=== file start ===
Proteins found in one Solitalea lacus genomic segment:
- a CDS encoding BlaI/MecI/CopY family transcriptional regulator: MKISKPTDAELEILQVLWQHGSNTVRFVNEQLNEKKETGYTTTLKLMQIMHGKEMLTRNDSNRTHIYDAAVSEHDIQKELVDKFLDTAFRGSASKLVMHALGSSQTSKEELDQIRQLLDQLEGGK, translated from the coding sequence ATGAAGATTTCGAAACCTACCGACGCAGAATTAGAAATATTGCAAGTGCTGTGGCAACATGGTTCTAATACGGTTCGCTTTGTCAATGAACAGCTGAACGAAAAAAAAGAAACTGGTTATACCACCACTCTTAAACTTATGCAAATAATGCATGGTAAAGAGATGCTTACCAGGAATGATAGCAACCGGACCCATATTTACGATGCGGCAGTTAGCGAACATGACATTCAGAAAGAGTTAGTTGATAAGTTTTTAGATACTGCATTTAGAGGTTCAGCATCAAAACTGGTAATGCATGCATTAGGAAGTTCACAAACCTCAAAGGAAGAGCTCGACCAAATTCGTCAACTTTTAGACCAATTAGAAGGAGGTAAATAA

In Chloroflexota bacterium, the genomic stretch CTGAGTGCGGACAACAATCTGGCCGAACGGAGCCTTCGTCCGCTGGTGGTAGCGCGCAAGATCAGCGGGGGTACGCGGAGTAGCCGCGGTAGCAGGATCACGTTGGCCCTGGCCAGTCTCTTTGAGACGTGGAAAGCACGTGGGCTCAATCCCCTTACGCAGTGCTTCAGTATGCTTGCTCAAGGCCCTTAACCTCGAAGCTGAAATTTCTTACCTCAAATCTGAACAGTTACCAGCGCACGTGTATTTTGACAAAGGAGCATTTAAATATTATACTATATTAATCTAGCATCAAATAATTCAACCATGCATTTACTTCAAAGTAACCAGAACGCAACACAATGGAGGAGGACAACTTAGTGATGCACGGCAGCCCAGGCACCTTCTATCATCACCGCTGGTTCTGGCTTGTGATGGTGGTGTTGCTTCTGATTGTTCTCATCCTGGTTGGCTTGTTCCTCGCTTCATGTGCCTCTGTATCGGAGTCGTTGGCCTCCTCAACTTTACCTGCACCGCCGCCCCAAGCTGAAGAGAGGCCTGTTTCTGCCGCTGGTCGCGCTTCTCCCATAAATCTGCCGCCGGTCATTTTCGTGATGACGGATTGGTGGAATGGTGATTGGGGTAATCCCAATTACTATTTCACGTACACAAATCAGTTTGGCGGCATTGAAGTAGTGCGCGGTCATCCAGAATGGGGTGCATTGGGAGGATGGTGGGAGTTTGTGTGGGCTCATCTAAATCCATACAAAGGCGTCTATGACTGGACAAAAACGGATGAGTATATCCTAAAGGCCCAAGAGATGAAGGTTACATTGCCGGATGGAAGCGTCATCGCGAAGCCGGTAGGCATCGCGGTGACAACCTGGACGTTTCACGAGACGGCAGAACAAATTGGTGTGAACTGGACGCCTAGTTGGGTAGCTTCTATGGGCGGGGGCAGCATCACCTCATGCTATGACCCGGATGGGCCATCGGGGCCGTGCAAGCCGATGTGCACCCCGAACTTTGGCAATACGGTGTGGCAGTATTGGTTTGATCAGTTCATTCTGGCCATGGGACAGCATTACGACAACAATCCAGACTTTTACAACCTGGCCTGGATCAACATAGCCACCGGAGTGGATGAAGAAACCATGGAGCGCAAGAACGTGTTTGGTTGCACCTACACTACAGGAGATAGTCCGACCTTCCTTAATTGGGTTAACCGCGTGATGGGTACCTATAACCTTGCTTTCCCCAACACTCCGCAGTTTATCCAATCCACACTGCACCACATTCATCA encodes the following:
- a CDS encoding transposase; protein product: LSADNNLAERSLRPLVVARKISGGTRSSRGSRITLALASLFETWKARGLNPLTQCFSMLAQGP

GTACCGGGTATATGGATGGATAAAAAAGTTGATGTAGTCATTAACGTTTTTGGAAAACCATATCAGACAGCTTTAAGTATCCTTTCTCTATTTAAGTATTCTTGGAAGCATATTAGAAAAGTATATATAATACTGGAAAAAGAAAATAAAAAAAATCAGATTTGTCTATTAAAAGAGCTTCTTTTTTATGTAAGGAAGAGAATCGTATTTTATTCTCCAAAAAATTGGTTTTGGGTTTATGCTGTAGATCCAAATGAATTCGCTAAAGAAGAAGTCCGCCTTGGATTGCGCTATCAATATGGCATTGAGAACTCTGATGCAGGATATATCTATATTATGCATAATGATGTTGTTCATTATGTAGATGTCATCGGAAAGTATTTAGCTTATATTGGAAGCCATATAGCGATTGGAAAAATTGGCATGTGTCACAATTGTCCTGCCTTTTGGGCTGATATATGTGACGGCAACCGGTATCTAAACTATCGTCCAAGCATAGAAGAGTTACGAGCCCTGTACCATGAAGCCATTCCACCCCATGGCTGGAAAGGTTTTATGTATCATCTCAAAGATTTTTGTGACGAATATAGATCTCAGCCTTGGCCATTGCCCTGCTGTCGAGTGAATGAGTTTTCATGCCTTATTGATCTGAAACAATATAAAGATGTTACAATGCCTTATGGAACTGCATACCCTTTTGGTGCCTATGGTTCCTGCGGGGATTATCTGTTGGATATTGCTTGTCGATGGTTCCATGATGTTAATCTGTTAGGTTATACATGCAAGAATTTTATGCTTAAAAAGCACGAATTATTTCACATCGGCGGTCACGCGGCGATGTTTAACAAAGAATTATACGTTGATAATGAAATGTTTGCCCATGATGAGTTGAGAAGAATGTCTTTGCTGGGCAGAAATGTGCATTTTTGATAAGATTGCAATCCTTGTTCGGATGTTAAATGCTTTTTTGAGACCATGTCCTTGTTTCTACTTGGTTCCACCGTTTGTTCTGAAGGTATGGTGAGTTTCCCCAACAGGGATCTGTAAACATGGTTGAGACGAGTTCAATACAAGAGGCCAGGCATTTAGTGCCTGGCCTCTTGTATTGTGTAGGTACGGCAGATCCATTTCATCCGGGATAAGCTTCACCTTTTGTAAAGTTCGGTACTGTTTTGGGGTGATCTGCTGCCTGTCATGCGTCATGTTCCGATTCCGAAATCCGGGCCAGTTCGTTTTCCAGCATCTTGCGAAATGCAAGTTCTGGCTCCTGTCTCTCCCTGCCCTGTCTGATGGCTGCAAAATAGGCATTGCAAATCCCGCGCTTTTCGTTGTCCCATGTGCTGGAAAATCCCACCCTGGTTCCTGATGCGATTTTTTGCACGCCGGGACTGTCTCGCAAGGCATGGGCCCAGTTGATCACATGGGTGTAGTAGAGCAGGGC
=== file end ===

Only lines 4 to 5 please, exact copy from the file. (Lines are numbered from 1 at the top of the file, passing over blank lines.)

- a CDS encoding transposase; protein product: LSADNNLAERSLRPLVVARKISGGTRSSRGSRITLALASLFETWKARGLNPLTQCFSMLAQGP

GTACCGGGTATATGGATGGATAAAAAAGTTGATGTAGTCATTAACGTTTTTGGAAAACCATATCAGACAGCTTTAAGTATCCTTTCTCTATTTAAGTATTCTTGGAAGCATATTAGAAAAGTATATATAATACTGGAAAAAGAAAATAAAAAAAATCAGATTTGTCTATTAAAAGAGCTTCTTTTTTATGTAAGGAAGAGAATCGTATTTTATTCTCCAAAAAATTGGTTTTGGGTTTATGCTGTAGATCCAAATGAATTCGCTAAAGAAGAAGTCCGCCTTGGATTGCGCTATCAATATGGCATTGAGAACTCTGATGCAGGATATATCTATATTATGCATAATGATGTTGTTCATTATGTAGATGTCATCGGAAAGTATTTAGCTTATATTGGAAGCCATATAGCGATTGGAAAAATTGGCATGTGTCACAATTGTCCTGCCTTTTGGGCTGATATATGTGACGGCAACCGGTATCTAAACTATCGTCCAAGCATAGAAGAGTTACGAGCCCTGTACCATGAAGCCATTCCACCCCATGGCTGGAAAGGTTTTATGTATCATCTCAAAGATTTTTGTGACGAATATAGATCTCAGCCTTGGCCATTGCCCTGCTGTCGAGTGAATGAGTTTTCATGCCTTATTGATCTGAAACAATATAAAGATGTTACAATGCCTTATGGAACTGCATACCCTTTTGGTGCCTATGGTTCCTGCGGGGATTATCTGTTGGATATTGCTTGTCGATGGTTCCATGATGTTAATCTGTTAGGTTATACATGCAAGAATTTTATGCTTAAAAAGCACGAATTATTTCACATCGGCGGTCACGCGGCGATGTTTAACAAAGAATTATACGTTGATAATGAAATGTTTGCCCATGATGAGTTGAGAAGAATGTCTTTGCTGGGCAGAAATGTGCATTTTTGATAAGATTGCAATCCTTGTTCGGATGTTAAATGCTTTTTTGAGACCATGTCCTTGTTTCTACTTGGTTCCACCGTTTGTTCTGAAGGTATGGTGAGTTTCCCCAACAGGGATCTGTAAACATGGTTGAGACGAGTTCAATACAAGAGGCCAGGCATTTAGTGCCTGGCCTCTTGTATTGTGTAGGTACGGCAGATCCATTTCATCCGGGATAAGCTTCACCTTTTGTAAAGTTCGGTACTGTTTTGGGGTGATCTGCTGCCTGTCATGCGTCATGTTCCGATTCCGAAATCCGGGCCAGTTCGTTTTCCAGCATCTTGCGAAATGCAAGTTCTGGCTCCTGTCTCTCCCTGCCCTGTCTGATGGCTGCAAAATAGGCATTGCAAATCCCGCGCTTTTCGTTGTCCCATGTGCTGGAAAATCCCACCCTGGTTCCTGATGCGATTTTTTGCACGCCGGGACTGTCTCGCAAGGCATGGGCCCAGTTGATCACATGGGTGTAGTAGAGCAGGGC